Robin & John Gumaelius

Quills & Queues: Washington couple show whimsical works at Hanson Howard

By Jeffrey GillespieFor the Tidings

Posted May. 26, 2016 at 4:15 PM


John and Robin Gumaelius are longtime collaborators, both in life and in art. The husband and wife team, who have lived 17 miles outside of the tiny Washington community of Cosmopolis, have been collaborating on their whimsical artworks of ceramic, steel and wood for at least a decade and a half. Many are on display at the Hanson Howard Gallery in Ashland. The sculptures, which carry forth childhood memory and might provoke, in the viewer, a certain desire to continue their childhood hopes of seeing fairies at the bottom of the garden, are metamorphic entities that delight and inspire.
A stony-faced pharaoh with a crown of birds gazes out onto a world that we can only hope to imagine through his eyes. An alabaster-colored marionette rides a tricycle to goodness-knows-where, a raven perched atop her head. A pair of ceramic court jesters are joined at the hip, and painted on their conjoined belly is a visual interpretation of their "Shared History." Elsewhere in the realm of the Gumaelius imagination, a figure in harlequin pantaloons rides a one-wheeled bicycle with a Pandora's box of treasures attached to the front end.
With this sort of imagery on full display, it's no surprise that the Gumaelius' love a good story. Living as homesteaders in their small town, they are raising four children between the ages of 6 and 14. As such, much time is spent in the nooks and crannies of the school library, where John and Robin seek out children's books, history books, art and audio books that inform their processes. They have a particularly strong interest in books about icons, reliquaries, medieval and Renaissance history. There is a current focus on African skin decoration, as well as holy relics from Germany.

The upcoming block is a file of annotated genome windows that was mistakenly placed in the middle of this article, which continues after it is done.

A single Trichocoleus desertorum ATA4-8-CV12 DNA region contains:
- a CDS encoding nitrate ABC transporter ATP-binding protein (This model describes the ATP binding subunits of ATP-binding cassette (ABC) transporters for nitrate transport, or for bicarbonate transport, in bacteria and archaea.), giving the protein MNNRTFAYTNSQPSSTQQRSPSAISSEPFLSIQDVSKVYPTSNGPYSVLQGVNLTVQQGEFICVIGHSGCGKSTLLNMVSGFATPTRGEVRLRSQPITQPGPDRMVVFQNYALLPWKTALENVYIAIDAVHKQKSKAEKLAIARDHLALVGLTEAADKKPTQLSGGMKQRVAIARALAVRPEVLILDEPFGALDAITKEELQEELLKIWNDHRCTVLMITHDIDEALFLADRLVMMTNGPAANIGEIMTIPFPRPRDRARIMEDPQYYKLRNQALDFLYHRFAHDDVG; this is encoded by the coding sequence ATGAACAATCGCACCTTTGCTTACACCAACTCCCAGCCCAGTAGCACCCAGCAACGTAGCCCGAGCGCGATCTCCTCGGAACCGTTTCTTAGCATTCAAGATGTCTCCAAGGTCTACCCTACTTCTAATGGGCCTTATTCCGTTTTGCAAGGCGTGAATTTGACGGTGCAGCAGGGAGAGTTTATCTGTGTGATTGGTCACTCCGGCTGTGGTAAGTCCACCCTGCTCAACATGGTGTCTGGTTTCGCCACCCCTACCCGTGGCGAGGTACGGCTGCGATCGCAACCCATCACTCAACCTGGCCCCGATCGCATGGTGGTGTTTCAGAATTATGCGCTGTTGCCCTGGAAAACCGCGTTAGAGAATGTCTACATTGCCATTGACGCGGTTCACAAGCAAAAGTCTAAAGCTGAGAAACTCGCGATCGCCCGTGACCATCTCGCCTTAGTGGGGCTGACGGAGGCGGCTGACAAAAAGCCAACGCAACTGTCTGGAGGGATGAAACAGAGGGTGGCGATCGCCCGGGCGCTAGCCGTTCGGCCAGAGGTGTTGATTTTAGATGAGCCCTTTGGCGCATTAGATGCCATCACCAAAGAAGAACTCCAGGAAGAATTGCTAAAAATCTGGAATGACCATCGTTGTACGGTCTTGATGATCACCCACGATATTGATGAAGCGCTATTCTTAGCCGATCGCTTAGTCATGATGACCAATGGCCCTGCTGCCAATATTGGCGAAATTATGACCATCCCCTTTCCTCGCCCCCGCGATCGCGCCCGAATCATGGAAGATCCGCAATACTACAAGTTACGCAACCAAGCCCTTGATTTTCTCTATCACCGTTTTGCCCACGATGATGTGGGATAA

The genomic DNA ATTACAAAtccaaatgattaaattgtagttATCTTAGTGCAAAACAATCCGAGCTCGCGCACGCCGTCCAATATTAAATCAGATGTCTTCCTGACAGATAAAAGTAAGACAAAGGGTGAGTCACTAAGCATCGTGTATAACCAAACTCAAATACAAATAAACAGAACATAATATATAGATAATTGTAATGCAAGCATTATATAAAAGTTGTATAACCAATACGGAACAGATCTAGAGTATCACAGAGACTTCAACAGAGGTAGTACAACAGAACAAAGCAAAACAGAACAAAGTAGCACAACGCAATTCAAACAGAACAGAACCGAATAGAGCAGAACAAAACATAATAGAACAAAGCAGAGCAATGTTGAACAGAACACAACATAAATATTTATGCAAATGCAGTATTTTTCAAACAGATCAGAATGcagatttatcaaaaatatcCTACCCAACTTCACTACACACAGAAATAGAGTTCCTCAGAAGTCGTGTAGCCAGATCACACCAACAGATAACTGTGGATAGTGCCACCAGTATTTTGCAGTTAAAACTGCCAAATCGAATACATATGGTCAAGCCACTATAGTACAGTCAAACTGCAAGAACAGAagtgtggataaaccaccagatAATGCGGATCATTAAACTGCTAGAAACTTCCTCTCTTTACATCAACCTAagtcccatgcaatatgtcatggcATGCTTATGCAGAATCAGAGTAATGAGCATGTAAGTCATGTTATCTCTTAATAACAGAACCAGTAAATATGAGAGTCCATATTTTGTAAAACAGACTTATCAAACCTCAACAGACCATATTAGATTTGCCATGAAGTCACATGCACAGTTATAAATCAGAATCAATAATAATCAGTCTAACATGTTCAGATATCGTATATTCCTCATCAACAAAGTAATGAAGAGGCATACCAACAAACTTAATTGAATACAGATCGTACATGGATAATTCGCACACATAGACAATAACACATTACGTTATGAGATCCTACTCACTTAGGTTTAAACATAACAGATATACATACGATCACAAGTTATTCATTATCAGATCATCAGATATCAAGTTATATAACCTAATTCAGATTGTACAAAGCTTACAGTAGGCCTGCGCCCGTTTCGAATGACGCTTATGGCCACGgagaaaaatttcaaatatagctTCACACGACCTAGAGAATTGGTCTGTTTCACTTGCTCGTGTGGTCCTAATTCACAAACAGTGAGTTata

The Gumaelius' began their artistic and romantic collaboration during college, when John walked into Robin's studio and saw a large ceramic lady with a giraffe popping out of her dress, leaning up against the wall. While beautiful, it was too top-heavy to be stable. "He said, 'l can fix that for you,'" recalls Robin. John built a special wagon for the piece, and the signature "Gumaelius cart" was born. The children followed, as did a large house and studio with a woodstove, goat barn, hay loft, two dogs and various resident animals. There is a river to swim in, and a fire pit for chilly nights outdoors.
"It just doesn't get any better than this," says John. 
As far as making the actual art goes, John creates oval coils that he can build into a head in just a couple of days — the same amount of time it takes for Robin to carve the surface of just one small figure. She will often sit up in her rocking chair (a comfort that was excavated from the burn pile at the local school) working a piece in her lap while the two listen to audio books. The small porcelain pieces are built using a combination of molds, slabs, extrusions, pinching, and coiling. John and Robin often build four or five pieces and then keep them moist in Tupperware boxes and plastic bags until they are ready to carve them all.
John's larger pieces are wood-fired, so he spends more time chopping and stacking wood, strategically loading the kiln, and actually firing the kiln.
The children are also beginning to follow their parents into creative pursuits, working on various art projects on the property. Robin considers the family penchant for artistic endeavors to be something of a tribal motivation. "Art isn't this separate thing for us," she says. "It's just part of the way we are." 
The Gumaelius family, much like the art that they manifest, seems to live in a special place somewhere between the magical and the real. Spend some time with their pieces, and you too will likely be granted a glimpse into a world of sweet alchemy.
New work by John and Robin Gumaelius will be on view at Hanson Howard Gallery, 89 Oak St. in Ashland, from June 1-28, with an artists' reception from 5 to 8 p.m. Friday, June 3, during the First Friday Artwalk.
Ashland resident Jeffrey Gillespie is a Daily Tidings columnist, arts reviewer and freelance writer. Email him at